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Archive - Aug 18, 2014

Non-Coding RNA Involved in Regulating Internal Body Clocks

Researchers at the University of Teas (UT) Southwestern Medical Center have found a new way that internal body clocks are regulated by a type of molecule known as long non-coding RNA. The internal body clocks, called circadian clocks, regulate the daily "rhythms" of many bodily functions, from waking and sleeping to body temperature and hunger. They are largely "tuned" to a 24-hour cycle that is influenced by external cues such as light and temperature. "Although we know that long non-coding RNAs are abundant in many organisms, what they do in the body, and how they do it, has not been clear so far," said Dr. Yi Liu (image, courtesy of UT Southwestern Medical Center), Professor of Physiology. "Our work establishes a role for long non-coding RNAs in 'tuning' the circadian clock, but also shows how they control gene expression." Determining how circadian clocks work is crucial to understanding several human diseases, including sleep disorders and depression in which the clock malfunctions. The influence of a functional clock is evident in the reduced performance of shift workers and the jet lag felt by long-distance travelers. Dr. Liu and his team were able to learn more about the circadian rhythms by studying model systems involving the bread mold, Neurospora crassa. The researchers found that the expression of a clock gene named frequency (frq) is controlled by a long non-coding RNA named qrf (frq backwards) − an RNA molecule that is complementary, or antisense, to frq. Unlike normal RNA molecules, qrf does not encode a protein, but it can control whether and how much frq protein is produced. Specifically, qrf RNA is produced in response to light, and can then interfere with the production of the frq protein. In this way, qrf can "re-set" the circadian clock in a light-dependent way.

Breakthrough Technique Developed for Massive Parallel Genomic Analysis of Long DNA Molecules

Researchers from McGill University and the Génome Québec Innovation Centre have achieved a technical breakthrough that should result in speedier diagnosis of cancer and various pre-natal conditions. The key discovery, which was described online on August 4, 2014 in PNAS, lies in a new tool developed by Professors Sabrina Leslie and Walter Reisner of McGill’s Physics Department and their collaborator Dr. Rob Sladek of the Génome Québec Innovation Centre. The new tool allows researchers to load long strands of DNA into a tunable nanoscale imaging chamber in ways that maintain the strands’ structural identity and under conditions that are similar to those found in the human body. This newly developed “Convex Lens-Induced Confinement” (CLIC) will permit researchers to rapidly map large genomes, while at the same time clearly identifying specific gene sequences from single cells with single-molecule resolution, a process that is critical to diagnosing diseases like cancer. CLIC, the new tool, can sit on top of a standard inverted fluorescence microscope used in a university lab. The innovative aspect of CLIC lies in the fact that it allows strands of DNA to be loaded into the imaging chamber from above, a process which allows the strands of DNA to maintain their integrity. Existing tools used for genomic analysis rely on side-loading DNA under pressure into nanochannels in the imaging chamber, a practice that breaks the DNA molecules into small pieces, making it a challenge to reconstruct the genome. “It’s like squeezing many soft spaghetti noodles into long narrow tubes without breaking them,” explains Professor Leslie as she describes what it is like to use CLIC.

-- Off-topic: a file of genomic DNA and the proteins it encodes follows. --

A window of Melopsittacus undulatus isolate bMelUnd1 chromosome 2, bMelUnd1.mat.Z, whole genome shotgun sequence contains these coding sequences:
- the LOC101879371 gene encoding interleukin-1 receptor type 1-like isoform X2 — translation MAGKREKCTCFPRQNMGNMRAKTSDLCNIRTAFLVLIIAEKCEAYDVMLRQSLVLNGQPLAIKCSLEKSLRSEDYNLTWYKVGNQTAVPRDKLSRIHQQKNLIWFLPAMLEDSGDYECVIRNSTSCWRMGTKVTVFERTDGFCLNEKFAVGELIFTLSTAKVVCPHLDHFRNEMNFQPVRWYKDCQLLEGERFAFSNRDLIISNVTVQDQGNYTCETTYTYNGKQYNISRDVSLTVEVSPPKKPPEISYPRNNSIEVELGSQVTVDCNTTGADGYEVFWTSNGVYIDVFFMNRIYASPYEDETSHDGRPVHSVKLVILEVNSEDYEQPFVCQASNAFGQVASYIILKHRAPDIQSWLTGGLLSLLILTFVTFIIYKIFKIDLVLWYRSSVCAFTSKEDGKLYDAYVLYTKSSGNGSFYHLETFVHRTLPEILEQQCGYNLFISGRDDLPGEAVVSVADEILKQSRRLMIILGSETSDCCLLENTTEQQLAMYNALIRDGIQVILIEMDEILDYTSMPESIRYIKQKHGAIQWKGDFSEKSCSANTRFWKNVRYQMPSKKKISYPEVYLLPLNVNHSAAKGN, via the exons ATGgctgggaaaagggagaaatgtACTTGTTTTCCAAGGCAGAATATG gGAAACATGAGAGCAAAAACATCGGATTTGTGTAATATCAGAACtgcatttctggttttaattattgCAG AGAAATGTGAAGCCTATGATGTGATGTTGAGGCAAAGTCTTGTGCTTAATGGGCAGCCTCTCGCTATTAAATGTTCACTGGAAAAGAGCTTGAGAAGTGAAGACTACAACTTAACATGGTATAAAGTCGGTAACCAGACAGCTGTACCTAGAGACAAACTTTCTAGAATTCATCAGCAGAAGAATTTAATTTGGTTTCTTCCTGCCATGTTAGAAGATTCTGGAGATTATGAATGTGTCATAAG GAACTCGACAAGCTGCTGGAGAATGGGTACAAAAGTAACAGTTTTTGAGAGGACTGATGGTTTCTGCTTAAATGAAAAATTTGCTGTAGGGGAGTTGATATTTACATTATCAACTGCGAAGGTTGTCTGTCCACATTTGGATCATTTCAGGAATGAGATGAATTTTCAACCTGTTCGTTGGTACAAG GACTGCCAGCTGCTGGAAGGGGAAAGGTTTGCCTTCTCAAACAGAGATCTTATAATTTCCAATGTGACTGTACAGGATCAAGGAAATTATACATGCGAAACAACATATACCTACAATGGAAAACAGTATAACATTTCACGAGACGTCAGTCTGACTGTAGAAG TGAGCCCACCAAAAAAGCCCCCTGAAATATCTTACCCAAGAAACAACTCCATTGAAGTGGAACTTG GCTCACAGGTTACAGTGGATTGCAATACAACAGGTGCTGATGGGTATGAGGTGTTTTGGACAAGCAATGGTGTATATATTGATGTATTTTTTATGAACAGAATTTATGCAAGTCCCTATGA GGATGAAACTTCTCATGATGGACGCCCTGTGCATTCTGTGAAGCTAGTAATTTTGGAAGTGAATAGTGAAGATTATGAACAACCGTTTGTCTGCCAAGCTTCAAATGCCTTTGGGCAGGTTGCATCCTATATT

Zone in with Zon—Could Current Ebola Outbreak Have Been Prevented?

Dr. Gerald Zon’s latest “Zone in with Zon” blog post, dated August 18, 2014, and published by TriLink BioTechnologies of San Diego, discusses the topic of whether the current Ebola outbreak might have been prevented. In the course of his blog, Dr. Zon provides a wealth of information on Ebola virus and the current outbreak, as well as on various efforts to develop vaccines and treatments/drugs. He concludes that inadequate advocacy and funding, rather than inadequate science is at the root of the current inability to effectively combat the disease. As background, he cited the following statements on Ebola found on the WHO website: Ebola viral disease (EVD) is a severe, often fatal illness in humans; EVD outbreaks have a case fatality rate of up to 90%; EVD outbreaks occur primarily in remote villages in Central and West Africa, near tropical rainforests; the virus is transmitted to people from wild animals and spreads in the human population through human-to-human transmission, with infection resulting from direct contact (through broken skin or mucous membranes) with the blood, secretions, organs or other bodily fluids of infected people, and indirect contact with environments contaminated with such fluids; EVD is a severe acute viral illness often characterized by the sudden onset of fever, intense weakness, muscle pain, headache, and sore throat, followed by vomiting, diarrhea, rash, impaired kidney and liver function, and in some cases, both internal and external bleeding; laboratory findings include low white blood cell and platelet counts and elevated liver enzymes; severely ill patients require intensive supportive care; and no licensed specific treatment or vaccine is available for use in people or animals. Dr.